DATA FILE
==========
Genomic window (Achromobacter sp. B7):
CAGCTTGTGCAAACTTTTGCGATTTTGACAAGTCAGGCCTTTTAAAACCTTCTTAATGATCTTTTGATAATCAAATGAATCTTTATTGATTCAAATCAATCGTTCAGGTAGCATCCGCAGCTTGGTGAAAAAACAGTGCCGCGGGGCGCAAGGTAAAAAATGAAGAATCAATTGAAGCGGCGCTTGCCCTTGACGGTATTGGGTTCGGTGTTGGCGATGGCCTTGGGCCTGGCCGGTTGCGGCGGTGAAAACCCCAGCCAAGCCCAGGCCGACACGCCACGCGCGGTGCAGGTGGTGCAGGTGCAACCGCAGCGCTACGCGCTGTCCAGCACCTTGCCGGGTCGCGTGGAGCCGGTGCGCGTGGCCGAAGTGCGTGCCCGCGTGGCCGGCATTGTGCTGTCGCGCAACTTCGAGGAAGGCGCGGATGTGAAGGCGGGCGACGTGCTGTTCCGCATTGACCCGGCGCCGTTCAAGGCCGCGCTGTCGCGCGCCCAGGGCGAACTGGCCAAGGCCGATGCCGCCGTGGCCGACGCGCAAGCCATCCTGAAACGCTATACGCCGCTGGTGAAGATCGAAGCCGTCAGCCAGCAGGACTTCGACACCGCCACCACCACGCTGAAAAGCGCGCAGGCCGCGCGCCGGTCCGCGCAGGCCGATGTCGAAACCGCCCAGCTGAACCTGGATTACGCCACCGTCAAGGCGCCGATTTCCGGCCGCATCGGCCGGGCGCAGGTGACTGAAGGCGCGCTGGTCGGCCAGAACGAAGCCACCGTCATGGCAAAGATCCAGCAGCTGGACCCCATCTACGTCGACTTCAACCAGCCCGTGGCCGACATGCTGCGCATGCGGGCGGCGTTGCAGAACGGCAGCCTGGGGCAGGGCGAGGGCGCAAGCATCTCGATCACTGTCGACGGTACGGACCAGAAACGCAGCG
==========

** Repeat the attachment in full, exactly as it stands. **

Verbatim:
Genomic window (Achromobacter sp. B7):
CAGCTTGTGCAAACTTTTGCGATTTTGACAAGTCAGGCCTTTTAAAACCTTCTTAATGATCTTTTGATAATCAAATGAATCTTTATTGATTCAAATCAATCGTTCAGGTAGCATCCGCAGCTTGGTGAAAAAACAGTGCCGCGGGGCGCAAGGTAAAAAATGAAGAATCAATTGAAGCGGCGCTTGCCCTTGACGGTATTGGGTTCGGTGTTGGCGATGGCCTTGGGCCTGGCCGGTTGCGGCGGTGAAAACCCCAGCCAAGCCCAGGCCGACACGCCACGCGCGGTGCAGGTGGTGCAGGTGCAACCGCAGCGCTACGCGCTGTCCAGCACCTTGCCGGGTCGCGTGGAGCCGGTGCGCGTGGCCGAAGTGCGTGCCCGCGTGGCCGGCATTGTGCTGTCGCGCAACTTCGAGGAAGGCGCGGATGTGAAGGCGGGCGACGTGCTGTTCCGCATTGACCCGGCGCCGTTCAAGGCCGCGCTGTCGCGCGCCCAGGGCGAACTGGCCAAGGCCGATGCCGCCGTGGCCGACGCGCAAGCCATCCTGAAACGCTATACGCCGCTGGTGAAGATCGAAGCCGTCAGCCAGCAGGACTTCGACACCGCCACCACCACGCTGAAAAGCGCGCAGGCCGCGCGCCGGTCCGCGCAGGCCGATGTCGAAACCGCCCAGCTGAACCTGGATTACGCCACCGTCAAGGCGCCGATTTCCGGCCGCATCGGCCGGGCGCAGGTGACTGAAGGCGCGCTGGTCGGCCAGAACGAAGCCACCGTCATGGCAAAGATCCAGCAGCTGGACCCCATCTACGTCGACTTCAACCAGCCCGTGGCCGACATGCTGCGCATGCGGGCGGCGTTGCAGAACGGCAGCCTGGGGCAGGGCGAGGGCGCAAGCATCTCGATCACTGTCGACGGTACGGACCAGAAACGCAGCG